What does the disruption of the capillary barriers cause? 2 things
Hypovolemia and burn-induced edema

Intravascular fluid->interstitial compartment
What should be the anesthetists two primary goals of initial therpay for burn patient?
Fluid resuscitation
Airway management
What is the ABA consesus for fluid resuscitation and urine output in burn pt?
Adults: LR 2-4ml x Kg x TBSA burned
Children: LR 3-4ml x Kg x TBSA
*1/2 of Est. volume in first 8 hours,  then remaining half over the next 16 hours

UO
Adults: 0.5 ml/kg/hr
Children <30kg: 1 ml/kg/hr
High voltage injuries: 1-1.5ml/kg/hr
Brooke Formula?
LR 2ml/kg/TBSA (1/2 in 8 hours, 1/2 in 16 hours)

2nd 24 hours: D5W maintenance, and Colloid 0.5ml/kg/TBSA
Parkland formula?
LR 4ml/kg/tbsa (1/2 in 8 hour, 1/2 in 16 hour)
2nd 24 hours: D5W main, Colloid 0.5ml/TBSA/kg
What type of IV fluid should be added to the replacement fluids in a ped burn patient?
D5W to prevent hypoglycemia
When does the hypermetabolic/hyperdynamic phase develop in burn pt?
48 hours after initial surgery, it is caused by a systemic inflammatory syndrome
What causes the hypermetabolic/hyperdynamic phase after burn injury? Findings
1. Increaed blood flow to organs and tissues
Findings
1. hyperthermia
2. tachycardia
3. tachypnea
4.
Describe burn shock
1. First 48 hours after burn
2. Low cardiac output is hallmark sign, r/t hypovolemia d/t loss of plasma proteins from intravascular compartment
What happens to the catecholamine response in burn pt?
Catecholamine response is reduced d/t reduced adrenergic-receptor affinity and decreased secondary-messenger production
What happens to FRC and compliance in burn patient?
Decreased FRC
Decreased lung and chest-wall compliance
Ventilation rates increase how much in burn pt?
From 6L/min to 40L/min
What ventilation strategy is best to use in pt with inhalation injury?
High frequency percussive ventilation, helps to decrease risk of barotrauma
What are immune system changes that occur after burn injury?
1. Decrease leukocyte activity
2. Decreased humoral and cellular responses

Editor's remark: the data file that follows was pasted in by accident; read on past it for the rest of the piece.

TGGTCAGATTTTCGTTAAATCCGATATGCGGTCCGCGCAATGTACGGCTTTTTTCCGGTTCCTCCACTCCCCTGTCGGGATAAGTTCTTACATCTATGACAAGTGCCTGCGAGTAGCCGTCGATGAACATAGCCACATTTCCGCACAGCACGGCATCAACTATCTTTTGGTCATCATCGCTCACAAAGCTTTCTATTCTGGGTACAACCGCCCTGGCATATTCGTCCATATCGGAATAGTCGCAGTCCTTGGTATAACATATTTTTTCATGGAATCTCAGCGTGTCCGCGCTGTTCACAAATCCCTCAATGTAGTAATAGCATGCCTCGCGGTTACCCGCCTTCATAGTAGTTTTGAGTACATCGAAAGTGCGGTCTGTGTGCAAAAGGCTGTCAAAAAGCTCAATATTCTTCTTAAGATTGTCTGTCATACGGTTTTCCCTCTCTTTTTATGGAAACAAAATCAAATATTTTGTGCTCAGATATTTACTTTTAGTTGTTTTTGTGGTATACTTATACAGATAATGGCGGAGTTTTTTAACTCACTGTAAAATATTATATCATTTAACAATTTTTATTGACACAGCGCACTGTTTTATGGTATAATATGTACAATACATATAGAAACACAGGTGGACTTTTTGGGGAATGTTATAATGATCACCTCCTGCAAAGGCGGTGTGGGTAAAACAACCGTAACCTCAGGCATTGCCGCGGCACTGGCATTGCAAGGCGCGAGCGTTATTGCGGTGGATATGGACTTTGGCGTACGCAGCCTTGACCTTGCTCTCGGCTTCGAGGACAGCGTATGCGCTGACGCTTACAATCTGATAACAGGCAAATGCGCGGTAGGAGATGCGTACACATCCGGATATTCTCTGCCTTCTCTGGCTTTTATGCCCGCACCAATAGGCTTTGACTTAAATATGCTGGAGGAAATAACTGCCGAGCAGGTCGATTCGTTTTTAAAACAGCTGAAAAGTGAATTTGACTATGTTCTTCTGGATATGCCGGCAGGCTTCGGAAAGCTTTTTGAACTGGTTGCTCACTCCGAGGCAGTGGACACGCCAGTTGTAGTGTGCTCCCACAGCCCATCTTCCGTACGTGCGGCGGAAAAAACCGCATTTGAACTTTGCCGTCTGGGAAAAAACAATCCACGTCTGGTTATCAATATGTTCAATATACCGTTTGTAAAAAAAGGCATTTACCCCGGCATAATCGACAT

3. Gram negative bacteria increases mortality
What happens to renal blood flow after burn injury? complications?
1. Decreased renal blood flow, leading to changes in glomerular filtration. Dec RBF d/t hypovolemia, dec CO, and increased circulating catecholamines
2. RAA system and release of ADH are activated, which causes electrolyte disturbances
What medication is given to prevent formation of myoglobin casts in pt at risk of myoglobinuremia?
IV HCO3 to alkanize the urine
What is the most effective nutrition for maintaing body protein in burn pt?
Carbohydrates
What increases the risk for development of an ileus in burn pt?cause? treatment?
1. Burn pt with TBSA > 20%
2. Ileus develops due to decrease in GI motility
3. Administer H2 blockers and antacids
Describe changes in albumin and alpha 1 acid glycoprotein (AAG) in burn pt
1. Decrease in albumin levels, so albumin bound drugs increase in free concentration
2. Increase in AAG, so basic drugs decrease in free concentration
What are the two main factors that change the volume of distribution in burn pt?
1. Changes in extracellular volume
2. changes in protein binding

Overall, there is significant patient variability based on fluid status and phase of recovery
What happends to drug clearance during the hypermetabolic phase?
CO increase so there is an increase in renal blood flow to kidneys and liver, this increases the rate of drug clearance
What are the 2 surgery end-points during surgical debridement and grafting for burn pt?
1. Limit to 2-3 hours if the patient's core temp decreases to 35 degrees or less
2. Blood loss requiring 10 units or more of PRBC
When should invasive monitoring be used in burn patient?
TBSA greater than 20-30%
Required d/t:
1. rapid blood loss expected
2. hemodynamic swings
3. need to check periop lab values
How should temp be monitored in burn pt during sx? y?
WIth esophageal stethoscope, because burn patients become hypothermic during surgery d/t loss of insulation of the skin, adipose, and muscle